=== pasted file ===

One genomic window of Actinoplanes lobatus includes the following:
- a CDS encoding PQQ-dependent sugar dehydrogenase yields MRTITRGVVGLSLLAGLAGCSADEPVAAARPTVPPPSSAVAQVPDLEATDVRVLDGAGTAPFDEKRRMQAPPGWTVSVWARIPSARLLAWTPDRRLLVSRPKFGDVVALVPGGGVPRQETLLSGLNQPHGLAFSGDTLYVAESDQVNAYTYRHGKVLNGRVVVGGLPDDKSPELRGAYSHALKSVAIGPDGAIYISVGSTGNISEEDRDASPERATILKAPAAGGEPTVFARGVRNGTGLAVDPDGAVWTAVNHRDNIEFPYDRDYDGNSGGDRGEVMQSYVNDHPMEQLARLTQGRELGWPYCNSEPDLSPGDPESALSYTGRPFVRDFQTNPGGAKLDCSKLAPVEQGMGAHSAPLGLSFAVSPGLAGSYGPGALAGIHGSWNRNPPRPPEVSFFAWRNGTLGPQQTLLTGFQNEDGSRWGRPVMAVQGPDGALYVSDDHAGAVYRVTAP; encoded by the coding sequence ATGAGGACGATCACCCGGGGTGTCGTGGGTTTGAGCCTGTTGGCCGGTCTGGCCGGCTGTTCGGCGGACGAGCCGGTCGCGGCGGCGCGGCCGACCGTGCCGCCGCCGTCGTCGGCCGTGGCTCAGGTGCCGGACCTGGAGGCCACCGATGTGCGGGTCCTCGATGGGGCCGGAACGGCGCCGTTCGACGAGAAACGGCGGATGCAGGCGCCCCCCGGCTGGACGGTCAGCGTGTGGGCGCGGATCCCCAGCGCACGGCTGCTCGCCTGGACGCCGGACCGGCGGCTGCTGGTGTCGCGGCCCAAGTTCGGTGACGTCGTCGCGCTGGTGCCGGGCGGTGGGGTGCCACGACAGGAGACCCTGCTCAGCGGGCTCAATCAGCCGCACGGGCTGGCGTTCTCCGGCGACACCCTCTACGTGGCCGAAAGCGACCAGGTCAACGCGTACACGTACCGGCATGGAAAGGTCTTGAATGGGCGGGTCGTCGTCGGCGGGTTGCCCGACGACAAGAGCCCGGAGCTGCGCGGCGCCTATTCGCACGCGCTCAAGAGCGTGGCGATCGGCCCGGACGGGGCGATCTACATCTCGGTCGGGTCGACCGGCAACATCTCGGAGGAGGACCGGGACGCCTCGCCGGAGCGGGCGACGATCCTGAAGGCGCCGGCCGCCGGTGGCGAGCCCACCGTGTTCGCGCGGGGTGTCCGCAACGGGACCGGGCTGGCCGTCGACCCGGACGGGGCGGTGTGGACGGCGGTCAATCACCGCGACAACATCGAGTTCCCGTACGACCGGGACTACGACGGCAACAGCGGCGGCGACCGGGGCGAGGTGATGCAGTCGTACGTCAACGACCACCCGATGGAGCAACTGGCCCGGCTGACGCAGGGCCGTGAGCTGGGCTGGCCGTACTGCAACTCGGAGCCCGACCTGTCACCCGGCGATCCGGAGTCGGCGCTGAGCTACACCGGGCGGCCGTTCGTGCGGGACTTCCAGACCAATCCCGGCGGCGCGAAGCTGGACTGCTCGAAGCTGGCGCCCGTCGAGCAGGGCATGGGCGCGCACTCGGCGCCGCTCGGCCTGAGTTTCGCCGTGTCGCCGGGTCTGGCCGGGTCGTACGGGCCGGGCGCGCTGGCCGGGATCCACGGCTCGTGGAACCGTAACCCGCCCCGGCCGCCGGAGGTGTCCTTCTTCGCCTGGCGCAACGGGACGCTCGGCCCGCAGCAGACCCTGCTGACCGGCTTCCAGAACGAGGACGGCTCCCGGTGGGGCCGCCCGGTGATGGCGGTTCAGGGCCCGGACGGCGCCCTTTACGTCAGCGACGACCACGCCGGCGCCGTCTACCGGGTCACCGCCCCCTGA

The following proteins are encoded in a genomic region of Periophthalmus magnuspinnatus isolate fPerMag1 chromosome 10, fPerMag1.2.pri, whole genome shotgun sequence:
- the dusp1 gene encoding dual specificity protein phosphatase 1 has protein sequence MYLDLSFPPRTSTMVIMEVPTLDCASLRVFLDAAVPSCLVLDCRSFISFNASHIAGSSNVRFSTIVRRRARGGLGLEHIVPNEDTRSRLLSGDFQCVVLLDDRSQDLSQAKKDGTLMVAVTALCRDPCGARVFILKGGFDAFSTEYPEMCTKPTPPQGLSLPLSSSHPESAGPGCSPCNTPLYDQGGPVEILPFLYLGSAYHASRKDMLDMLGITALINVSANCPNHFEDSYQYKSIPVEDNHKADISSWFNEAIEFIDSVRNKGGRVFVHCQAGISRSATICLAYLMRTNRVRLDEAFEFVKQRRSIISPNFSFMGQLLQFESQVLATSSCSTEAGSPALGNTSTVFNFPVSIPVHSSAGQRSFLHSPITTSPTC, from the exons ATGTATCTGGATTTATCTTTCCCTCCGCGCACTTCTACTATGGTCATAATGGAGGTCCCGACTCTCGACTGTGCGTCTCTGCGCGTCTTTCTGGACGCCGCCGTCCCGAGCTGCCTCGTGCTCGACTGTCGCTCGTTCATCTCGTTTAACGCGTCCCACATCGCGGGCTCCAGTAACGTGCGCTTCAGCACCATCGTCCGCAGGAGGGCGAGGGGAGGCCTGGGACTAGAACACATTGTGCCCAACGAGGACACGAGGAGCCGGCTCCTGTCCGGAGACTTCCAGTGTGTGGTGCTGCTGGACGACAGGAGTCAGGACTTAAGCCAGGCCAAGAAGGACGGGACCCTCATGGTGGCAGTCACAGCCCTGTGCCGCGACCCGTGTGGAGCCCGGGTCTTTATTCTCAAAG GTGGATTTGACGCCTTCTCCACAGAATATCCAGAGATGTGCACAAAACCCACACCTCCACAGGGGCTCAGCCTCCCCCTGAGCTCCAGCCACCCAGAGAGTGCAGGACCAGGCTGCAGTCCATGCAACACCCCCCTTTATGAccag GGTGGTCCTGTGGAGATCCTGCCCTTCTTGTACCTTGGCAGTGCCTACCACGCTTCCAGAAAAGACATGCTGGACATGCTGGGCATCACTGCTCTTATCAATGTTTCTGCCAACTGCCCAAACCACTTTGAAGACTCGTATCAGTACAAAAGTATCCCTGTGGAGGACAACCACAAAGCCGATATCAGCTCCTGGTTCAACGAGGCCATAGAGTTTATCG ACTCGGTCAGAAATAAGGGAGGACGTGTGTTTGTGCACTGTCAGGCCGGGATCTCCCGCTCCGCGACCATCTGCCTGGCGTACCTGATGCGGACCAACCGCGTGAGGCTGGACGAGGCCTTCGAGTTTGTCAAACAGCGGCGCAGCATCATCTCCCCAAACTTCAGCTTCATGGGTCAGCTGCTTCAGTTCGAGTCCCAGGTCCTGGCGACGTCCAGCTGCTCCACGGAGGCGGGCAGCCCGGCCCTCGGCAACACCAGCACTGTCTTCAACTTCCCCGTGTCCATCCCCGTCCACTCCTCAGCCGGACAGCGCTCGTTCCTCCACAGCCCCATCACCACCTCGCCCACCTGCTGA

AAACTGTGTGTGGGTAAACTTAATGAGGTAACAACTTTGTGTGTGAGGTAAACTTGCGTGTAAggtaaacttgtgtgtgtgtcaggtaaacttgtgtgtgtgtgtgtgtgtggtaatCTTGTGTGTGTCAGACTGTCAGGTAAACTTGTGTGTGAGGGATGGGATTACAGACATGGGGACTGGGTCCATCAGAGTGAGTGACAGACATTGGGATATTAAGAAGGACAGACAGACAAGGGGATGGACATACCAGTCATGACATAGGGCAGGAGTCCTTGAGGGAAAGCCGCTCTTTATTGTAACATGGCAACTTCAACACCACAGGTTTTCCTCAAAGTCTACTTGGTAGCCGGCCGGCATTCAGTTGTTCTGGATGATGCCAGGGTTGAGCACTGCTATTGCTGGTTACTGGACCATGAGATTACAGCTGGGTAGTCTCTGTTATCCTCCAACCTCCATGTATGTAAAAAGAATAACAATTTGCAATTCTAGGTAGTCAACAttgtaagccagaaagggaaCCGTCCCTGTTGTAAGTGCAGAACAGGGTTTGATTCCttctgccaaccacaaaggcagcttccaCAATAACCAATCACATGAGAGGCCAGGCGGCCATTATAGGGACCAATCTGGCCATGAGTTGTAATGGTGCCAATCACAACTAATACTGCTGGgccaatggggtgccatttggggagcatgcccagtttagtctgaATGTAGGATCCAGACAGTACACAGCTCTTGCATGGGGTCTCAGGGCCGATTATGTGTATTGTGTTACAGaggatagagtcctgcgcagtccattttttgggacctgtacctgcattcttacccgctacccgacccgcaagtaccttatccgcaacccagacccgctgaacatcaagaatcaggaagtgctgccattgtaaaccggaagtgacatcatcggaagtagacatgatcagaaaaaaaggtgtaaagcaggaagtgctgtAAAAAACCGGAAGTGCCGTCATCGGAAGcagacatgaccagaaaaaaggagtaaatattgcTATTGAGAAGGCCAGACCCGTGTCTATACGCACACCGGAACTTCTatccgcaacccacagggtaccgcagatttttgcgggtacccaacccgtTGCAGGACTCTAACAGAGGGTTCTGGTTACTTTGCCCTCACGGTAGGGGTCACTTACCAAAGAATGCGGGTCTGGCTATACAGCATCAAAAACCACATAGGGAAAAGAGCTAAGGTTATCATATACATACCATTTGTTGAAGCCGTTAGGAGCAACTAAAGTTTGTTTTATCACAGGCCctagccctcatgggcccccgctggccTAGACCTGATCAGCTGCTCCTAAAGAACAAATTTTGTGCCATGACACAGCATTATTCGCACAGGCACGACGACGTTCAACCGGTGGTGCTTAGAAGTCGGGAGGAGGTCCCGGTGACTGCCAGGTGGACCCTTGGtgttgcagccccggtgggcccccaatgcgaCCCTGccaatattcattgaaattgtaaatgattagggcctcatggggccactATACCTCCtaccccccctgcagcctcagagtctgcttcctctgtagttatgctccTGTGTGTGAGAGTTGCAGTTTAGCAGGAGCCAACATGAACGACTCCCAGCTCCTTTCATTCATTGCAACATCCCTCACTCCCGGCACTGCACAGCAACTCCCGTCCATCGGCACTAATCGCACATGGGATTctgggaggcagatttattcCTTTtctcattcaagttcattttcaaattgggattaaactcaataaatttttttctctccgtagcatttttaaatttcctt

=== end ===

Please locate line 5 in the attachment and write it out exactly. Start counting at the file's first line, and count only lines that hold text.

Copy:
AAACTGTGTGTGGGTAAACTTAATGAGGTAACAACTTTGTGTGTGAGGTAAACTTGCGTGTAAggtaaacttgtgtgtgtgtcaggtaaacttgtgtgtgtgtgtgtgtgtggtaatCTTGTGTGTGTCAGACTGTCAGGTAAACTTGTGTGTGAGGGATGGGATTACAGACATGGGGACTGGGTCCATCAGAGTGAGTGACAGACATTGGGATATTAAGAAGGACAGACAGACAAGGGGATGGACATACCAGTCATGACATAGGGCAGGAGTCCTTGAGGGAAAGCCGCTCTTTATTGTAACATGGCAACTTCAACACCACAGGTTTTCCTCAAAGTCTACTTGGTAGCCGGCCGGCATTCAGTTGTTCTGGATGATGCCAGGGTTGAGCACTGCTATTGCTGGTTACTGGACCATGAGATTACAGCTGGGTAGTCTCTGTTATCCTCCAACCTCCATGTATGTAAAAAGAATAACAATTTGCAATTCTAGGTAGTCAACAttgtaagccagaaagggaaCCGTCCCTGTTGTAAGTGCAGAACAGGGTTTGATTCCttctgccaaccacaaaggcagcttccaCAATAACCAATCACATGAGAGGCCAGGCGGCCATTATAGGGACCAATCTGGCCATGAGTTGTAATGGTGCCAATCACAACTAATACTGCTGGgccaatggggtgccatttggggagcatgcccagtttagtctgaATGTAGGATCCAGACAGTACACAGCTCTTGCATGGGGTCTCAGGGCCGATTATGTGTATTGTGTTACAGaggatagagtcctgcgcagtccattttttgggacctgtacctgcattcttacccgctacccgacccgcaagtaccttatccgcaacccagacccgctgaacatcaagaatcaggaagtgctgccattgtaaaccggaagtgacatcatcggaagtagacatgatcagaaaaaaaggtgtaaagcaggaagtgctgtAAAAAACCGGAAGTGCCGTCATCGGAAGcagacatgaccagaaaaaaggagtaaatattgcTATTGAGAAGGCCAGACCCGTGTCTATACGCACACCGGAACTTCTatccgcaacccacagggtaccgcagatttttgcgggtacccaacccgtTGCAGGACTCTAACAGAGGGTTCTGGTTACTTTGCCCTCACGGTAGGGGTCACTTACCAAAGAATGCGGGTCTGGCTATACAGCATCAAAAACCACATAGGGAAAAGAGCTAAGGTTATCATATACATACCATTTGTTGAAGCCGTTAGGAGCAACTAAAGTTTGTTTTATCACAGGCCctagccctcatgggcccccgctggccTAGACCTGATCAGCTGCTCCTAAAGAACAAATTTTGTGCCATGACACAGCATTATTCGCACAGGCACGACGACGTTCAACCGGTGGTGCTTAGAAGTCGGGAGGAGGTCCCGGTGACTGCCAGGTGGACCCTTGGtgttgcagccccggtgggcccccaatgcgaCCCTGccaatattcattgaaattgtaaatgattagggcctcatggggccactATACCTCCtaccccccctgcagcctcagagtctgcttcctctgtagttatgctccTGTGTGTGAGAGTTGCAGTTTAGCAGGAGCCAACATGAACGACTCCCAGCTCCTTTCATTCATTGCAACATCCCTCACTCCCGGCACTGCACAGCAACTCCCGTCCATCGGCACTAATCGCACATGGGATTctgggaggcagatttattcCTTTtctcattcaagttcattttcaaattgggattaaactcaataaatttttttctctccgtagcatttttaaatttcctt